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Abolish Syria’s Ministry of Irrigation
On October 3, 2010 the President of Syria appointed a new Minister of Irrigation. I would like to take this opportunity to advocate that Syria’s Ministry of Irrigation should be abolished and its functions transferred to the Ministry of Agriculture. As long as irrigation politics is accorded a ministerial voice, investment in irrigation schemes will continue to waste Syria’s modest scarce resources.

Spending on irrigation over the past five decades has been in the billions but inefficient. Land reclamation cost was high, which I estimate to be in the region of $25,700 per hectare. At such cost, it would be practically impossible to make a reasonable rate of return.

The Tabqa Dam has failed to achieve its targets. The plan was to increase by 2000 the irrigated surface in the Euphrates Basin by 640,000 hectares. By 2000, only 124,000 hectares, or 19 percent of the target had been achieved in this salt-affected and drainage-poor Basin---gypsum in the soil caused the irrigation networks to collapse. In the Euphrates Basin 43 percent of the land was identified by the World Bank as having drainage problems or potential to develop problems in the future.

The Tabqa Dam wastes a huge volume of water to evaporation, estimated at 1.6 billion m3 annually. To put this figure in perspective, it is theoretically adequate to meet the drinking and household water needs of Syria's 22 million inhabitants. Put differently, 1.6 billion m3 of water is equivalent to almost 25% of Syria’s share of the waters from Euphrates River.
There are other unimpressive results from Syria’s obsession with irrigation projects. The migration from rural communities to urban centers did not slow down. The ratio of rural to total population has even declined since 1961, from 63 percent to 48 percent in 2000, where it probably stands today. Reliance on capricious rainfall was not reduced either. In 1989, wheat production was 1 million tons; in 1995, it jumped to 4.2 million tons; in 1999, it dropped to 2.7 million tons; in 2007, it increased to 4.5 million tons, and in 2008 it was around 2.5 million tons.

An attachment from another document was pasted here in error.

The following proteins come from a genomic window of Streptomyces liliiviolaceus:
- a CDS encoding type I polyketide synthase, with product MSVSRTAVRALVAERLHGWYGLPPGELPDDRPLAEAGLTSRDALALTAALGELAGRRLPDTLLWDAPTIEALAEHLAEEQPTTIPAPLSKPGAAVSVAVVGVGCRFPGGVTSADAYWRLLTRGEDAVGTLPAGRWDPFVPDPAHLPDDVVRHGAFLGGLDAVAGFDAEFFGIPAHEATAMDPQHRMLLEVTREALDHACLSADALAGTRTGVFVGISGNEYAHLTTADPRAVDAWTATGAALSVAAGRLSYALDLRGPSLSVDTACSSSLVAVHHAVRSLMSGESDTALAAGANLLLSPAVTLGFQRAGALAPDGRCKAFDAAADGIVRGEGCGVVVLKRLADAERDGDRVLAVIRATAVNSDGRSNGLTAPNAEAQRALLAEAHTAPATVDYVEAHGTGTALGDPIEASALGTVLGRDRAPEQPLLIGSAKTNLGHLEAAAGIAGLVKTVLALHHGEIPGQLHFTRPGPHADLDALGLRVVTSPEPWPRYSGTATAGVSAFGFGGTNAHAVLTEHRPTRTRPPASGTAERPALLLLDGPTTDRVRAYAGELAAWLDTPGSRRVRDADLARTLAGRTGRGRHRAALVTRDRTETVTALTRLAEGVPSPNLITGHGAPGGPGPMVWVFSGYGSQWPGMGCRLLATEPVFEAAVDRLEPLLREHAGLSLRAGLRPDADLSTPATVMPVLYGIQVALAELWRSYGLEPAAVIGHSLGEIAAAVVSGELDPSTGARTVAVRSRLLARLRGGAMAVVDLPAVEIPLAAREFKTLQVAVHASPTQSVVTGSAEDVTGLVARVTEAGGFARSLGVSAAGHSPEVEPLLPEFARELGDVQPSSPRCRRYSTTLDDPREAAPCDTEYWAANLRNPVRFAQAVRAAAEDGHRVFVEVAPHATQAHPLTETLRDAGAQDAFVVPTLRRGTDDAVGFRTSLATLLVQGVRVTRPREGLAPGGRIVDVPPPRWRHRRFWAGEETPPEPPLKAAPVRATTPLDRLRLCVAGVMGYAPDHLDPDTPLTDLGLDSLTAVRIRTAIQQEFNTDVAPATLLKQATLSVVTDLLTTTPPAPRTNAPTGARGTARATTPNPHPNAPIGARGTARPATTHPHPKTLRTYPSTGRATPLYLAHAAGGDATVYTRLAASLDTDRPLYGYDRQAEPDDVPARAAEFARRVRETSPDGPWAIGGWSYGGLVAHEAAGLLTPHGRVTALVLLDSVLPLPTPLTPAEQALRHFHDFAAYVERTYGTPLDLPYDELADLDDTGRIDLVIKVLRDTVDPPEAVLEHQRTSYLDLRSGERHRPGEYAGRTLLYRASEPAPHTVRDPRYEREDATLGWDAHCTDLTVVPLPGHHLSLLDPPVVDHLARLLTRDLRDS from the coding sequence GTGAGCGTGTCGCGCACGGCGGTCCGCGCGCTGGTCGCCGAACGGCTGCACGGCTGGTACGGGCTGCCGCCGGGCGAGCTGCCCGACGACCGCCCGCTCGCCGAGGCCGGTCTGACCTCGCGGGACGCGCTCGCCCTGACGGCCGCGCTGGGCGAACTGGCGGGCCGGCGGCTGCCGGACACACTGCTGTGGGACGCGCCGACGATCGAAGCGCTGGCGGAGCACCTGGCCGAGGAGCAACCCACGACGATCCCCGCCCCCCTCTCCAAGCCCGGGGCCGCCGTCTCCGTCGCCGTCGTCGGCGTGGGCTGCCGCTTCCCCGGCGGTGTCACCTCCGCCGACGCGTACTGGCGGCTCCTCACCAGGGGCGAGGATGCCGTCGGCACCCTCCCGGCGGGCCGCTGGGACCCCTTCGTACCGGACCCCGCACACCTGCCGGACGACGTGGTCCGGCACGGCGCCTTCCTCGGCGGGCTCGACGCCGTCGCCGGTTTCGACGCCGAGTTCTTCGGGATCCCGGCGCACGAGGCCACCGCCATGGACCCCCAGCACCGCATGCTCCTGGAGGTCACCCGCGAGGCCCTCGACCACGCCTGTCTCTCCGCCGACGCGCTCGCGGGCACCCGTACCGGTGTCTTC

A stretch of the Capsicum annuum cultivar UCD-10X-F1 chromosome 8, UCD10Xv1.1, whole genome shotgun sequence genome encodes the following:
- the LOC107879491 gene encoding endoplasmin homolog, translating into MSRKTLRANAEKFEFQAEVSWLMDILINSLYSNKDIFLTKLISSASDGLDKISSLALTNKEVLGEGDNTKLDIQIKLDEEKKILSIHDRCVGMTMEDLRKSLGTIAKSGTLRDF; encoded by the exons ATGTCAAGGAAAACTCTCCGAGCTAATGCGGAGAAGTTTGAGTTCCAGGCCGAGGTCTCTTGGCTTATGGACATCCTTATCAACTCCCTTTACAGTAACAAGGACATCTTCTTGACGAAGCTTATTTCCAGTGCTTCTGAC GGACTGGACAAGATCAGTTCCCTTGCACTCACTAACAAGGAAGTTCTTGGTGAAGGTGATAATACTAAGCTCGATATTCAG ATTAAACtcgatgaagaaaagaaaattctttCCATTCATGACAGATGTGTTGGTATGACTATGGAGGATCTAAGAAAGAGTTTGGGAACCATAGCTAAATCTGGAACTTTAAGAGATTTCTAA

Food independence is impossible for a country like Syria to achieve. With 22-million population Syria requires about 22 billion m3 of water annually to grow its food needs. Syria can provide only 15 billion m3 from irrigation and rain combined. The difference is being imported in the form of foodstuffs quietly without fanfare. The gap will get bigger as Syria's population grows. Coupled with Syria's narrow GDP diversification and dearth in foreign currency sources from exports, food imports will grow increasingly difficult to afford.

Over-extraction of groundwater has deteriorated Syria's environment seriously. Irrigation extractions beyond the volume of renewable water have led to negative balances in five out the country's seven basins, thus reducing the quantity and degrading the quality of the remaining water reserves. Eventually, with continued water over-extraction, irrigated lands will be abandoned, investments written off, and food production halted. Whenever this happens, the negative impact on rural communities and societal order could be shattering.

The World Bank concluded that Syria's government "will need to recognize that achieving food security with respect to wheat and other cereals in the short-term as well as the encouragement of water-intensive cotton appear to be undermining Syria's security over the long-term by depleting available groundwater resources." Insufficient water resources and a rapidly growing population create insurmountable challenges for sustained food self-sufficiency with cotton growing. There simply is not enough water for both.
You can bring water and money and make the desert bloom, until either the water or the money runs out.

Under Syria’s arid and semi-arid conditions an economist would argue that it would be beneficial to import foodstuffs instead of investing in financially and environmentally non-viable local irrigation schemes. An economist would also argue that agriculture in Syria should be left to rain-fed lands with investments limited to improving crop yield, decided on a purely economic rate of return basis and not political convenience and special interest group pressure. Three quarters of Syria’s almost five million hectares in cropped area is rain-fed.

Syria would be better off beginning to focus its efforts on investment in export industries in order to generate sufficient foreign currencies to buy food in the future instead of continuing to invest in white elephant irrigation schemes.
For these reasons, Syria’s Ministry of Irrigation should be abolished.
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